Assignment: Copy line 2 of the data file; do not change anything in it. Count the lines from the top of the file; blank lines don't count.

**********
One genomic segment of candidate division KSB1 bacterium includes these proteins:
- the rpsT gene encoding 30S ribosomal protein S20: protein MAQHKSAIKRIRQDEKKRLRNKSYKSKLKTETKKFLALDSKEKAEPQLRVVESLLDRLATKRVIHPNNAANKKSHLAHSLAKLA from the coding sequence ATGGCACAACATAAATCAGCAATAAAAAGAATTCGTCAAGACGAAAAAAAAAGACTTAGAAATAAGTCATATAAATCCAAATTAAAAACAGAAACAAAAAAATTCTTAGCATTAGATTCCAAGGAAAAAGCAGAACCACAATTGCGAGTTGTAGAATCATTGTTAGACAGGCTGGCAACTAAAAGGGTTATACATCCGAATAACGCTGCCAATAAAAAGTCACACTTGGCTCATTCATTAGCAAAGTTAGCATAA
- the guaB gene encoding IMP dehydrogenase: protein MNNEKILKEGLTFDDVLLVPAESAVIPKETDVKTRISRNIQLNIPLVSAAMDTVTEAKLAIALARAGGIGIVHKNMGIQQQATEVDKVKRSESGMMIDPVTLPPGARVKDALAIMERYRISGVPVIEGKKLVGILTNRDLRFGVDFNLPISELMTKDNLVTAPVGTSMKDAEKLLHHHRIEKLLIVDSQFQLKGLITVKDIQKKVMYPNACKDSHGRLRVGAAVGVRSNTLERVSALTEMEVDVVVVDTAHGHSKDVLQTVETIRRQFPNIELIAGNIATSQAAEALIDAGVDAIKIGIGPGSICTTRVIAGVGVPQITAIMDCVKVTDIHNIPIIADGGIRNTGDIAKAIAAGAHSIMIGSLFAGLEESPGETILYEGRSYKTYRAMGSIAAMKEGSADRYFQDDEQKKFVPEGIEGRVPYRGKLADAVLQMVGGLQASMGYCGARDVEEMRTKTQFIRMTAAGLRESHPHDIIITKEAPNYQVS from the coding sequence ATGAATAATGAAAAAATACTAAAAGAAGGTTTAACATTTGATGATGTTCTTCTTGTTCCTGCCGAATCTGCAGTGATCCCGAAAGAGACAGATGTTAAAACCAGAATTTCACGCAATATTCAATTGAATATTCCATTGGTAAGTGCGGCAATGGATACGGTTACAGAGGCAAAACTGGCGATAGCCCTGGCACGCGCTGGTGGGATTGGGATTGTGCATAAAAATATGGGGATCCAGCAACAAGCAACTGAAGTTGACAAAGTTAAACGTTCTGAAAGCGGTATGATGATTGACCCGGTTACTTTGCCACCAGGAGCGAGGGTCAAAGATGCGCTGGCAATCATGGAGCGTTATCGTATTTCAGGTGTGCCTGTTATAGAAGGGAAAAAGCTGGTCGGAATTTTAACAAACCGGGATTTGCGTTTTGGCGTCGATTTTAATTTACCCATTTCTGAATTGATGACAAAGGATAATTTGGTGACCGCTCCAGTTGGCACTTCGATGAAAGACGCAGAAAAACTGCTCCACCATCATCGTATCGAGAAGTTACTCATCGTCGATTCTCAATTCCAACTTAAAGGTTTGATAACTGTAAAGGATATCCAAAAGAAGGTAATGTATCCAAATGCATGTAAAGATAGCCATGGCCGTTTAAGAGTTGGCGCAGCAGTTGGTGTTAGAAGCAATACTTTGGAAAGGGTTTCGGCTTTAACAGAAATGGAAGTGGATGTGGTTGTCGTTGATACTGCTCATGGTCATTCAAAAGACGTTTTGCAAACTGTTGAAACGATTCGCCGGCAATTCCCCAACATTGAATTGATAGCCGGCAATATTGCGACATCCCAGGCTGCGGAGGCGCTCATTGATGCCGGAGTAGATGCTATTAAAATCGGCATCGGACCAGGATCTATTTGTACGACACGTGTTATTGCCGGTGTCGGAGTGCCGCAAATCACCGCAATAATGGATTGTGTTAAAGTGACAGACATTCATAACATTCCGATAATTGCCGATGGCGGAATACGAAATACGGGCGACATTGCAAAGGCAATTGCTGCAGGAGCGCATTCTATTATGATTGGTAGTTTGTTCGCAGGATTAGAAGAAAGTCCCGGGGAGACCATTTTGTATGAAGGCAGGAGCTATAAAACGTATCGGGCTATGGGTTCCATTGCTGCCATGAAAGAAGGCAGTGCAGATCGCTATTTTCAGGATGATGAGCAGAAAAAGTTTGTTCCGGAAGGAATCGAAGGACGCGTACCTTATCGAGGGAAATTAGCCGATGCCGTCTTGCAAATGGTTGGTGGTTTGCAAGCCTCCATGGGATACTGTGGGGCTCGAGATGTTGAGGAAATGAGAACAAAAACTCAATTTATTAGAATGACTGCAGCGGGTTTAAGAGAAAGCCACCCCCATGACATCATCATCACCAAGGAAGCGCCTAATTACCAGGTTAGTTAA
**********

- the rpsT gene encoding 30S ribosomal protein S20: protein MAQHKSAIKRIRQDEKKRLRNKSYKSKLKTETKKFLALDSKEKAEPQLRVVESLLDRLATKRVIHPNNAANKKSHLAHSLAKLA from the coding sequence ATGGCACAACATAAATCAGCAATAAAAAGAATTCGTCAAGACGAAAAAAAAAGACTTAGAAATAAGTCATATAAATCCAAATTAAAAACAGAAACAAAAAAATTCTTAGCATTAGATTCCAAGGAAAAAGCAGAACCACAATTGCGAGTTGTAGAATCATTGTTAGACAGGCTGGCAACTAAAAGGGTTATACATCCGAATAACGCTGCCAATAAAAAGTCACACTTGGCTCATTCATTAGCAAAGTTAGCATAA